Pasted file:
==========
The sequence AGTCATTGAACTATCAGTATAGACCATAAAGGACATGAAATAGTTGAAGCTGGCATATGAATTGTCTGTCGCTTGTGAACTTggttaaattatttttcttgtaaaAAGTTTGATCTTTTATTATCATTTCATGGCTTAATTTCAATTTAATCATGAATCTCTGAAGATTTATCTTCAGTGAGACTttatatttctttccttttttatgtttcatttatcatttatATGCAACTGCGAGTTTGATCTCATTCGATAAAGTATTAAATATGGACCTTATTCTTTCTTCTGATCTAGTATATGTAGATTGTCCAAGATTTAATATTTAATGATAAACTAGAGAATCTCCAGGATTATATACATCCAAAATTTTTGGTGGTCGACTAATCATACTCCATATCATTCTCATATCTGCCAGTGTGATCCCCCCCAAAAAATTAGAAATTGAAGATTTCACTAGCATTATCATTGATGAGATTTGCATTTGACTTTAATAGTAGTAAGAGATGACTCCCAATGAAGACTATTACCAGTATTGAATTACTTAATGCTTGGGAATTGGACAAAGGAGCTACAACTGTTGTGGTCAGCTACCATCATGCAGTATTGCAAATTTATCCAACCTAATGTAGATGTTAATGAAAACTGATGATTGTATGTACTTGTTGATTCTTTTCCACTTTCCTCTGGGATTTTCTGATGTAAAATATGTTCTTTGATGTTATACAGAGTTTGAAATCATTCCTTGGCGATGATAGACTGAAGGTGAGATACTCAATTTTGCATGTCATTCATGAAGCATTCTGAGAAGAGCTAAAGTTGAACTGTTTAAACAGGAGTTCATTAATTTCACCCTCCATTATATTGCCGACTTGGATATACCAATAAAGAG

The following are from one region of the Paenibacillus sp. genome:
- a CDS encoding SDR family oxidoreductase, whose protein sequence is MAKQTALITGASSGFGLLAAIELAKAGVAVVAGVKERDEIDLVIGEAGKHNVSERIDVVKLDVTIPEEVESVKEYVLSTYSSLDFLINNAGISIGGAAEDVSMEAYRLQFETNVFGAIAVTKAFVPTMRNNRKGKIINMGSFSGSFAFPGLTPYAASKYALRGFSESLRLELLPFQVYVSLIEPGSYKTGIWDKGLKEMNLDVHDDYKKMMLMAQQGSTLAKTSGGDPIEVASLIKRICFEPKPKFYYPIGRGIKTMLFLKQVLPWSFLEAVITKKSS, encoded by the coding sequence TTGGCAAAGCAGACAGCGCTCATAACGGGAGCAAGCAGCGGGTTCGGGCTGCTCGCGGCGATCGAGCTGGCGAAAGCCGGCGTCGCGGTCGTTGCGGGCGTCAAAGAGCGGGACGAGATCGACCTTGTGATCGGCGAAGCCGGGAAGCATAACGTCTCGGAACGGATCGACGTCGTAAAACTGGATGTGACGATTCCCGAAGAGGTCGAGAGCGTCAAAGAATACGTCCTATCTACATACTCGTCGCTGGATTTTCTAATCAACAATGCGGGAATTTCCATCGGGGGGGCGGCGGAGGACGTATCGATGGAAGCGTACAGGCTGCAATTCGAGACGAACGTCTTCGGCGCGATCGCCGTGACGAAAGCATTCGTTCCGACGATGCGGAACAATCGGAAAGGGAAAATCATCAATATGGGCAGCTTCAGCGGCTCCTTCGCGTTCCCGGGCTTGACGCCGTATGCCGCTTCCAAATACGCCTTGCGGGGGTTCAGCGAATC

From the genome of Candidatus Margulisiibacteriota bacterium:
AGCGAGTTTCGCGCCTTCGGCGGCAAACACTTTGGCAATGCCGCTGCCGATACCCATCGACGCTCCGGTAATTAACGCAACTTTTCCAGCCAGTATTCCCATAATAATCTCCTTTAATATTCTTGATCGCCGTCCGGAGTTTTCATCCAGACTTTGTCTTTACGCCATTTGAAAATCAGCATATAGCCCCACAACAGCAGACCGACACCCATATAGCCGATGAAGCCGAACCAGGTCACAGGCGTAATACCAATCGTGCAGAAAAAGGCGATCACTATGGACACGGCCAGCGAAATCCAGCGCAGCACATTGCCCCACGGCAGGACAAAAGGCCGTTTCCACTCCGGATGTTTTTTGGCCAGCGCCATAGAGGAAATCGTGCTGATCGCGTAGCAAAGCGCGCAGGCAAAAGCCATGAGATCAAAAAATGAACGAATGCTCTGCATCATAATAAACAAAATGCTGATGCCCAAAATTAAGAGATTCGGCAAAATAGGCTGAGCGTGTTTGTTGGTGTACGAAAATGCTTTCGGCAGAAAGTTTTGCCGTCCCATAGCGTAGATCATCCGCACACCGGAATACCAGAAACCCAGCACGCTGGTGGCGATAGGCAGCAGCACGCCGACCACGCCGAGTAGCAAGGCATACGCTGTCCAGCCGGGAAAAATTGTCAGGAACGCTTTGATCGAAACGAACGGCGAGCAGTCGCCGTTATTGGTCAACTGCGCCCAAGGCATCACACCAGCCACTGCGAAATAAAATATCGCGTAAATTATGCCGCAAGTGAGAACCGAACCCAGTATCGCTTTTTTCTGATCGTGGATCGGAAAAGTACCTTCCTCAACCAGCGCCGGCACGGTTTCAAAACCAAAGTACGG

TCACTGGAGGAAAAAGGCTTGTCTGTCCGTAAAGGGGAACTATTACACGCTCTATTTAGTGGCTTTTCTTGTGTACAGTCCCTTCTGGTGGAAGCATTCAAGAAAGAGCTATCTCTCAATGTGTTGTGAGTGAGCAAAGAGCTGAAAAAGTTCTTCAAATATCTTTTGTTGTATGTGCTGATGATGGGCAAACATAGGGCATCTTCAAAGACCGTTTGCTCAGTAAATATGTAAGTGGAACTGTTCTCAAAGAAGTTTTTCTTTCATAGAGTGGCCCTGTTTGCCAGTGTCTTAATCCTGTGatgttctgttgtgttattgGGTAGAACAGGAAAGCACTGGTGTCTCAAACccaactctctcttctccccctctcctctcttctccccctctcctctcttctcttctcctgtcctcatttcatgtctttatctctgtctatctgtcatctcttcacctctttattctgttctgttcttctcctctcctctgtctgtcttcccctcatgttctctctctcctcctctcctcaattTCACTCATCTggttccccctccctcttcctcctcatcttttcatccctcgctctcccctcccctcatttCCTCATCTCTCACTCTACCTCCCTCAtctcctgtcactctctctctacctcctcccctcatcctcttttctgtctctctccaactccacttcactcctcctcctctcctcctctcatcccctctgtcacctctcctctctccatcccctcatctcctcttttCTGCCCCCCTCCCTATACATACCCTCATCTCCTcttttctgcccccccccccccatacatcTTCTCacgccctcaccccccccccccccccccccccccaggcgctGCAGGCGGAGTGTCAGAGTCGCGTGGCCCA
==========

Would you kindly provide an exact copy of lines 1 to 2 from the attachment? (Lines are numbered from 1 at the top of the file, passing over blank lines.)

The sequence AGTCATTGAACTATCAGTATAGACCATAAAGGACATGAAATAGTTGAAGCTGGCATATGAATTGTCTGTCGCTTGTGAACTTggttaaattatttttcttgtaaaAAGTTTGATCTTTTATTATCATTTCATGGCTTAATTTCAATTTAATCATGAATCTCTGAAGATTTATCTTCAGTGAGACTttatatttctttccttttttatgtttcatttatcatttatATGCAACTGCGAGTTTGATCTCATTCGATAAAGTATTAAATATGGACCTTATTCTTTCTTCTGATCTAGTATATGTAGATTGTCCAAGATTTAATATTTAATGATAAACTAGAGAATCTCCAGGATTATATACATCCAAAATTTTTGGTGGTCGACTAATCATACTCCATATCATTCTCATATCTGCCAGTGTGATCCCCCCCAAAAAATTAGAAATTGAAGATTTCACTAGCATTATCATTGATGAGATTTGCATTTGACTTTAATAGTAGTAAGAGATGACTCCCAATGAAGACTATTACCAGTATTGAATTACTTAATGCTTGGGAATTGGACAAAGGAGCTACAACTGTTGTGGTCAGCTACCATCATGCAGTATTGCAAATTTATCCAACCTAATGTAGATGTTAATGAAAACTGATGATTGTATGTACTTGTTGATTCTTTTCCACTTTCCTCTGGGATTTTCTGATGTAAAATATGTTCTTTGATGTTATACAGAGTTTGAAATCATTCCTTGGCGATGATAGACTGAAGGTGAGATACTCAATTTTGCATGTCATTCATGAAGCATTCTGAGAAGAGCTAAAGTTGAACTGTTTAAACAGGAGTTCATTAATTTCACCCTCCATTATATTGCCGACTTGGATATACCAATAAAGAG

The following are from one region of the Paenibacillus sp. genome: